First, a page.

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Atomistic simulations of materials : methods for accurate potentials and realistic time scales

Citation

Tiwary, Pratyush (2012) Atomistic simulations of materials : methods for accurate potentials and realistic time scales. Dissertation (Ph.D.), California Institute of Technology. http://resolver.caltech.edu/CaltechTHESIS:05302012-182258575

Abstract

This thesis deals with achieving more realistic atomistic simulations of materials, by developing accurate and robust force-fields, and algorithms for practical time scales.

I develop a formalism for generating interatomic potentials for simulating atomistic phenomena occurring at energy scales ranging from lattice vibrations to crystal defects to high-energy collisions. This is done by fitting against an extensive database of ab initio results, as well as to experimental measurements for mixed oxide nuclear fuels. The applicability of these interactions to a variety of mixed environments beyond the fitting domain is also assessed. The employed formalism makes these potentials applicable across all interatomic distances without the need for any ambiguous splining to the well-established short-range Ziegler-Biersack-Littmark universal pair potential. We expect these to be reliable potentials for carrying out damage simulations (and molecular dynamics simulations in general) in nuclear fuels of varying compositions for all relevant atomic collision energies.

A hybrid stochastic and deterministic algorithm is proposed that while maintaining fully atomistic resolution, allows one to achieve milliseconds and longer time scales for several thousands of atoms. The method exploits the rare event nature of the dynamics like other such methods, but goes beyond them by (i) not having to pick a scheme for biasing the energy landscape, (ii) providing control on the accuracy of the boosted time scale, (iii) not assuming any harmonic transition state theory (HTST), and (iv) not having to identify collective coordinates or interesting degrees of freedom. The method is validated by calculating diffusion constants for vacancy-mediated diffusion in iron metal at low temperatures, and comparing against brute-force high temperature molecular dynamics. We also calculate diffusion constants for vacancy diffusion in tantalum metal, where we compare against low-temperature HTST as well. The robustness of the algorithm with respect to the only free parameter it involves is ascertained.

The method is then applied to perform tensile tests on gold nanopillars on strain rates as low as 100/s, bringing out the perils of high strain-rate molecular dynamics calculations. We also calculate temperature and stress dependence of activation free energy for surface nucleation of dislocations in pristine gold nanopillars under realistic loads. While maintaining fully atomistic resolution, we reach the fraction-of-a-second time scale regime. It is found that the activation free energy depends significantly and nonlinearly on the driving force (stress or strain) and temperature, leading to very high activation entropies for surface dislocation nucleation.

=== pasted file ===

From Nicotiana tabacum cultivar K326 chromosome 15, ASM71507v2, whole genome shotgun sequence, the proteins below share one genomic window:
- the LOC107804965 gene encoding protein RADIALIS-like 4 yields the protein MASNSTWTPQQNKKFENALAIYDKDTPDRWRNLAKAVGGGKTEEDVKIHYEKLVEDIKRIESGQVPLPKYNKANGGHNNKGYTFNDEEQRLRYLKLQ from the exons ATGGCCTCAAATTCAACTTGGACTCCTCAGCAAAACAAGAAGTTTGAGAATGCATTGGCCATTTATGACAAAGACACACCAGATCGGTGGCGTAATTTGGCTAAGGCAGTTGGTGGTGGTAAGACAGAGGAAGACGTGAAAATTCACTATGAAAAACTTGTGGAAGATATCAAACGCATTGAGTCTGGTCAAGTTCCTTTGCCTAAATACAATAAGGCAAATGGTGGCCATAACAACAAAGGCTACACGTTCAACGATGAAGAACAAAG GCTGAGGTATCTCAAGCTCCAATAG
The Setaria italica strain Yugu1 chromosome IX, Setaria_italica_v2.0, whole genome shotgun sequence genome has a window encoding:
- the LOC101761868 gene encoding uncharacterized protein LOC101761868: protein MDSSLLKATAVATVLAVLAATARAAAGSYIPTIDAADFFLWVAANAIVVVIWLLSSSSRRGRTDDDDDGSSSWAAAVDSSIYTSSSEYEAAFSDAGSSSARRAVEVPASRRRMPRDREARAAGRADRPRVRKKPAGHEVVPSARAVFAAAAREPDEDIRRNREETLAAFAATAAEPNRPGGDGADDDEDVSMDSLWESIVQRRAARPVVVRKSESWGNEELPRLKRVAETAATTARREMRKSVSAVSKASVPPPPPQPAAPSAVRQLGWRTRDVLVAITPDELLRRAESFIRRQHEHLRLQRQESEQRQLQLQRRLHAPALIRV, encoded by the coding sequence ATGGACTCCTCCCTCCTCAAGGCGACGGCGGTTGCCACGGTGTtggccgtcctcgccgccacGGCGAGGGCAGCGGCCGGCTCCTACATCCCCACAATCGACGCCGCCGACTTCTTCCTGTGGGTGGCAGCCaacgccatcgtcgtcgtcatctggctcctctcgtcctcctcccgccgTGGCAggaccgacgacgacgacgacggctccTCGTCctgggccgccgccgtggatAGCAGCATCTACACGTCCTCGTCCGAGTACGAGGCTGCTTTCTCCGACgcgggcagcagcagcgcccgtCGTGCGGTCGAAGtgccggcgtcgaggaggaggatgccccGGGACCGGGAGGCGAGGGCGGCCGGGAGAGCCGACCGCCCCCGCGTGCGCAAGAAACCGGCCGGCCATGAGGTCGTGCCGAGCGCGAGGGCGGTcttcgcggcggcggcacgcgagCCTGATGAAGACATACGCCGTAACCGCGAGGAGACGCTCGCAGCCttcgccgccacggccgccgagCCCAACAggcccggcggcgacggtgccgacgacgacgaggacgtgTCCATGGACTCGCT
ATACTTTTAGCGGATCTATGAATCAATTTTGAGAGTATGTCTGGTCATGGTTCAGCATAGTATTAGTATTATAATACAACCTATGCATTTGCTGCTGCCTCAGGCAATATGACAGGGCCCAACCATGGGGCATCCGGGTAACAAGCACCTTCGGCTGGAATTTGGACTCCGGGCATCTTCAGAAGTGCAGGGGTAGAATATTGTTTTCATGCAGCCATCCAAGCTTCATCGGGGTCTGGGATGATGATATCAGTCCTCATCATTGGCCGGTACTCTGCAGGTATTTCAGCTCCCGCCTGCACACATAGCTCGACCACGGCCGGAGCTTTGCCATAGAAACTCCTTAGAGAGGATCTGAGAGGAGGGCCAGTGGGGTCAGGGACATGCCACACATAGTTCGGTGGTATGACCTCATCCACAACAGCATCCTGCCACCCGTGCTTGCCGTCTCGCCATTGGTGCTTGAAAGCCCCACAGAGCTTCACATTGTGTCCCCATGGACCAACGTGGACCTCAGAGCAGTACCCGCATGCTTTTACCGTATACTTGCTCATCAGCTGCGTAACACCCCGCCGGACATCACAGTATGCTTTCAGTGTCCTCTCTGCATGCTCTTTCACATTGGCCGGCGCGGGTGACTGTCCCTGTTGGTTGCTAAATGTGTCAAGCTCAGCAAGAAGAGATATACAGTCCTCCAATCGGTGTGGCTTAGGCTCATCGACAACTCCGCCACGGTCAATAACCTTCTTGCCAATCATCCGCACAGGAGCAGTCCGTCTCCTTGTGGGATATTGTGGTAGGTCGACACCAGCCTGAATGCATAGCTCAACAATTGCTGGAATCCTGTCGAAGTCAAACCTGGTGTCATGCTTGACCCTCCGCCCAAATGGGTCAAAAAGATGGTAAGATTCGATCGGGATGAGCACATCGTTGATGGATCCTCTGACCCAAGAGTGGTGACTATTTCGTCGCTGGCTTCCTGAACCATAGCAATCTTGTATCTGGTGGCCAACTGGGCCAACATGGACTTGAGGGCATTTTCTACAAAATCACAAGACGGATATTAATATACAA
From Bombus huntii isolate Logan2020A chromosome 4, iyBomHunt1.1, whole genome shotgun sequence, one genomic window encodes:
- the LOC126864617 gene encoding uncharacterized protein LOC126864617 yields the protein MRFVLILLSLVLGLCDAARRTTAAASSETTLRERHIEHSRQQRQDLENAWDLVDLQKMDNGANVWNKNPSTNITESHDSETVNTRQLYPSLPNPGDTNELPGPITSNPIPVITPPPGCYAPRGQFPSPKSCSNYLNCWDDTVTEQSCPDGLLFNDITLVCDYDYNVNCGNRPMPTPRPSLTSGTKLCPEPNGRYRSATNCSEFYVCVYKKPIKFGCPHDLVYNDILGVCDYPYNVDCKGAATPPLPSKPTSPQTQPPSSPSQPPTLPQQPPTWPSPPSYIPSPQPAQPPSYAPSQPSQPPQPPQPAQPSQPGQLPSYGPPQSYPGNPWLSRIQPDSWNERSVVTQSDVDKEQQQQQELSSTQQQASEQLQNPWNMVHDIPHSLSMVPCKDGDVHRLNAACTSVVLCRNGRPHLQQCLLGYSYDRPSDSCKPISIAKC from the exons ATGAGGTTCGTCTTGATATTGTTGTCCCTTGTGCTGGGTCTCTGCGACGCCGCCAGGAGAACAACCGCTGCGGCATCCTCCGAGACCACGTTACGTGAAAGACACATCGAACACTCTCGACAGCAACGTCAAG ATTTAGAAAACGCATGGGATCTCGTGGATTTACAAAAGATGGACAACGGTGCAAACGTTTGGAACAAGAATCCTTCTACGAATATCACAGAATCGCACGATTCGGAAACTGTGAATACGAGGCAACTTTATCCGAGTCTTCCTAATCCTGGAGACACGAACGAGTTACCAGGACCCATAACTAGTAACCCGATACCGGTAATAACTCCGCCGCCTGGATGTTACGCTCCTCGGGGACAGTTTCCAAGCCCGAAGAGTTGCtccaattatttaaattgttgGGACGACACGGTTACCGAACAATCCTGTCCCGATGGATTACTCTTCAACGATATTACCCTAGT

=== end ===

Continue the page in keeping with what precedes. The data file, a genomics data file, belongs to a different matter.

Item Type:Thesis (Dissertation (Ph.D.))
Subject Keywords:Accelerated Dynamics, Atomistic Simulations, Nanomechanics
Degree Grantor:California Institute of Technology
Division:Engineering and Applied Science
Major Option:Materials Science
Thesis Availability:Public (worldwide access)
Research Advisor(s):
  • van de Walle, Axel
Thesis Committee:
  • Goddard, William A., III (chair)
  • Fultz, Brent T.
  • Greer, Julia R.
  • Johnson, William Lewis
  • van de Walle, Axel
Defense Date:4 May 2012
Record Number:CaltechTHESIS:05302012-182258575
Persistent URL:http://resolver.caltech.edu/CaltechTHESIS:05302012-182258575
Related URLs:
URLURL TypeDescription
http://dx.doi.org/10.1103/PhysRevB.84.100301DOIUNSPECIFIED
http://dx.doi.org/10.1103/PhysRevB.83.094104DOIUNSPECIFIED
http://dx.doi.org/10.1103/PhysRevB.80.174302DOIUNSPECIFIED
http://arxiv.org/abs/1202.4796arXivUNSPECIFIED
Default Usage Policy:No commercial reproduction, distribution, display or performance rights in this work are provided.
ID Code:7104
Collection:CaltechTHESIS
Deposited By: Pratyush Tiwary
Deposited On:01 Jun 2012 20:44
Last Modified:23 Sep 2014 16:54

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